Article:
Drive cable 34 is flexible so that it may be introduced within a catheter or sheath through tortuous body passages, such as the coronary arteries, to a target location of interest. Drive cable 34, preferably has a bending stiffness constant in the range from 0.015 to 0.15 in-lb-in, preferably from 0.025 to 0.050 in-lb-in. Drive cable 34 incorporates an ultrasonic transducer 56 at its distal end and a coupling element 57 at its proximal end. The outer diameter of drive cable body 60 may be varied to accommodate variations in the size of the catheter body 12. For example, in one embodiment, the outer diameter of the drive cable 34 may be reduced from 0.029″ to 0.022″ so that the catheter body 12 can also be reduced in diameter. A benefit of such a reduction in size is improved catheter preparation (specifically flushing), due to the increased clearance between the drive cable 34 and the catheter body 12.
According to the present invention, the pair of nested, counter-wound helical coils, 64 and 66 are each formed from metal wire, such as 304V stainless steel or the like. Each coil in the cable is wound in opposite directions so that when the cable body is rotated, one of the coils will tend to tighten (usually outer coil 64), while the other coil expands (usually inner coil 66). This provides the cable with a very high torsional modulus of elasticity, while reducing the flexural modulus of elasticity, due to the flexible nature of the coil structures. In one embodiment, inner coil 66 will have a diameter in the range from about 0.017 to 0.019 inches, while outer coil 64 will have a diameter in the range from about 0.029 to 0.031 inches. The wire diameter of the coils will usually be in the range from about 0.002 to 0.004 inches, more usually being in the range from 0.0025 to 0.0035 inches.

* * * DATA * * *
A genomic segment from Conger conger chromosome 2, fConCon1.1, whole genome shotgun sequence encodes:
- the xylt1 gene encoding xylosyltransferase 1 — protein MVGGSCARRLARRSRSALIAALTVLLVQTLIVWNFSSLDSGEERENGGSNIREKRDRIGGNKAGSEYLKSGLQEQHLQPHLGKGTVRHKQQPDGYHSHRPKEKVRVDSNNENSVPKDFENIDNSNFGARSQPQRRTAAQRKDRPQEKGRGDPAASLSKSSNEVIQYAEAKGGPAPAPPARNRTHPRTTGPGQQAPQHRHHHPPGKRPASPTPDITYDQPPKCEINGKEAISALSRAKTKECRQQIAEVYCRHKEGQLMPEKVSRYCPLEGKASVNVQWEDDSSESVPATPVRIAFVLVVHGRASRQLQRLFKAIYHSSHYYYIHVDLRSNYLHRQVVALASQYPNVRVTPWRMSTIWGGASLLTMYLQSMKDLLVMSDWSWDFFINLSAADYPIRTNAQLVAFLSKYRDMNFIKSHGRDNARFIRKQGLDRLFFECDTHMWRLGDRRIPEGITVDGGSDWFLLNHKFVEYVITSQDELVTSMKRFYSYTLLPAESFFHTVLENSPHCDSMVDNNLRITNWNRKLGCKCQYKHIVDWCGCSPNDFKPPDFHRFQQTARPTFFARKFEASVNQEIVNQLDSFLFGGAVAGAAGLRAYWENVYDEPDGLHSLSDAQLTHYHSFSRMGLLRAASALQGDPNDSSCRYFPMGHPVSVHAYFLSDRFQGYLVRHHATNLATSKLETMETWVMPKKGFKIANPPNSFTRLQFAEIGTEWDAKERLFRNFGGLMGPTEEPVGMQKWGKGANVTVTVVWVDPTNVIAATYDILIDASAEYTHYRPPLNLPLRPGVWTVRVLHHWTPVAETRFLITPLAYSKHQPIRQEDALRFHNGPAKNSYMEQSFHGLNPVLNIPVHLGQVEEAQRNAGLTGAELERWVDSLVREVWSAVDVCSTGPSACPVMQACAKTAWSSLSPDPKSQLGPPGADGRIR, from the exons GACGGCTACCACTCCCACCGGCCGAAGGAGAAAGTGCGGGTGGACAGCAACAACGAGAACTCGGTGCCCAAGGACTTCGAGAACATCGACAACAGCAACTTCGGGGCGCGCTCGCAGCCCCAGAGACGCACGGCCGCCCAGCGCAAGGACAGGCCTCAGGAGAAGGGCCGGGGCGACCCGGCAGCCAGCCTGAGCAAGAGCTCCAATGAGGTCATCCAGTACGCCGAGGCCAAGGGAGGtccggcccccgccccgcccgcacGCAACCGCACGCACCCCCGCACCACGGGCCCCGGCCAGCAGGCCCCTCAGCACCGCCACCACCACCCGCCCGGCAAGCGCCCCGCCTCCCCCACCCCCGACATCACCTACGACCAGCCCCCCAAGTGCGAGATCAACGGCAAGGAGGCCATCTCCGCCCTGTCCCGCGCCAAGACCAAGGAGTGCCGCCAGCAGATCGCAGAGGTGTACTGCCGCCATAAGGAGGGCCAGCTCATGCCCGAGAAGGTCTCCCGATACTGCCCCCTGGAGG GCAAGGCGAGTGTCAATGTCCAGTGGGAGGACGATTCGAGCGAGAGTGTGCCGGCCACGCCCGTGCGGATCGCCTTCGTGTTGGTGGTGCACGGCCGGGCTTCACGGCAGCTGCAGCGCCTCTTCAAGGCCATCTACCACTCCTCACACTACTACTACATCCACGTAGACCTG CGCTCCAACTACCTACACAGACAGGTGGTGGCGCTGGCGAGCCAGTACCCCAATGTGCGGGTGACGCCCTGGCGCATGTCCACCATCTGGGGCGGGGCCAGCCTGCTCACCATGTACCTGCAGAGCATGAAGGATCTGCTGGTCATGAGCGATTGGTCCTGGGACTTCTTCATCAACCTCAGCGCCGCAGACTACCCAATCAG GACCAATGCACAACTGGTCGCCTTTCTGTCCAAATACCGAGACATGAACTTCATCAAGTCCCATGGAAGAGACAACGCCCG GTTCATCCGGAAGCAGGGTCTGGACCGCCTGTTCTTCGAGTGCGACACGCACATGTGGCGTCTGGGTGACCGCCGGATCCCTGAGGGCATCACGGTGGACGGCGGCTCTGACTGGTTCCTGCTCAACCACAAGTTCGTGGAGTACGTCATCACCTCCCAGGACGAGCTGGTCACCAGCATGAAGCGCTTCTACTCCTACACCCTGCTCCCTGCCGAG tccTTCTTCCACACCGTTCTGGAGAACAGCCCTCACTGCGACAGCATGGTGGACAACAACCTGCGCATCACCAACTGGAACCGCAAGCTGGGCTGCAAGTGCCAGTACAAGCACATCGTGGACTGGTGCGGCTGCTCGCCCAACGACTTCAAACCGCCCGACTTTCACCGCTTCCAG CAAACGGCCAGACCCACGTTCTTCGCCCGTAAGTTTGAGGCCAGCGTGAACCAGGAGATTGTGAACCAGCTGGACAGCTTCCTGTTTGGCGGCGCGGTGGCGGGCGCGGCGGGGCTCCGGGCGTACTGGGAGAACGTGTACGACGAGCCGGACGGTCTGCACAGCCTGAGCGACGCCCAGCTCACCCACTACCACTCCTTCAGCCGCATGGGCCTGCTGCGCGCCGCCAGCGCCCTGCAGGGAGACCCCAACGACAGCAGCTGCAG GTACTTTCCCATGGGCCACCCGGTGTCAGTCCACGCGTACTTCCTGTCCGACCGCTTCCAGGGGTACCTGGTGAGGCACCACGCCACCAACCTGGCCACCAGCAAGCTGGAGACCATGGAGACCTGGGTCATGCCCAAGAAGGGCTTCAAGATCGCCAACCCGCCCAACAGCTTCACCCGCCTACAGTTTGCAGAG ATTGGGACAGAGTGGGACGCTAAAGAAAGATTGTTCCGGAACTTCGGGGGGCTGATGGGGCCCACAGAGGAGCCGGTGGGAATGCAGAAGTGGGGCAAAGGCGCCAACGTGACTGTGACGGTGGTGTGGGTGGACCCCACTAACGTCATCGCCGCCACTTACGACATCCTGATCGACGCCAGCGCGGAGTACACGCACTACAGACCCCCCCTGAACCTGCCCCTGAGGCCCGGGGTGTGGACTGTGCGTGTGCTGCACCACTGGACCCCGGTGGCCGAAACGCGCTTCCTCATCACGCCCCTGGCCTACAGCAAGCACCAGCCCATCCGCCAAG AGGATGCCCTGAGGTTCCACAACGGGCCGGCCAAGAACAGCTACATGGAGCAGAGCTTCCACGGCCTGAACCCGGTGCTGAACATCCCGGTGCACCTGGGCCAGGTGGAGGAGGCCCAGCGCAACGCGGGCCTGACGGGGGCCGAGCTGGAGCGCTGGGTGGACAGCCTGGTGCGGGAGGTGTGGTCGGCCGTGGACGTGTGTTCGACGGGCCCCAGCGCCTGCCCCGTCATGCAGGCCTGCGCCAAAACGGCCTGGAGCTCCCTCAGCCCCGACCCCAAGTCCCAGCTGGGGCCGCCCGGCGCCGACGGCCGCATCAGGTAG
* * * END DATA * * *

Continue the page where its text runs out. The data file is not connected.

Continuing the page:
In an alternative embodiment, more than two coils may be used in the counter-wound drive cable, so long as the additional coils do not increase the overall diameter of drive cable body 60 or decrease the diameter of the drive cable lumen 70, beyond the desired range. Preferably, as shown in FIG. 5, three coils can be used. In this preferred example, outer coil 64 is wound clockwise. Inner coils 66 and 66′ are wound counter-clockwise. When drive cable 34 is rotated clockwise, outer coil 64 contracts and inner coils 66 and 66′ expand. This configuration provides a very high torsional modulus of elasticity, while maintaining a reduced flexural modulus of elasticity. Optionally, it may be desirable to cover outer coil 64 with an elastomeric sheath in order to enhance mechanical integrity of the coil and facilitate rotation of the cable body with any catheter lumen or sheath. Suitable elastomeric sheath materials include polyurethane, silicone, and the like, preferably polyester.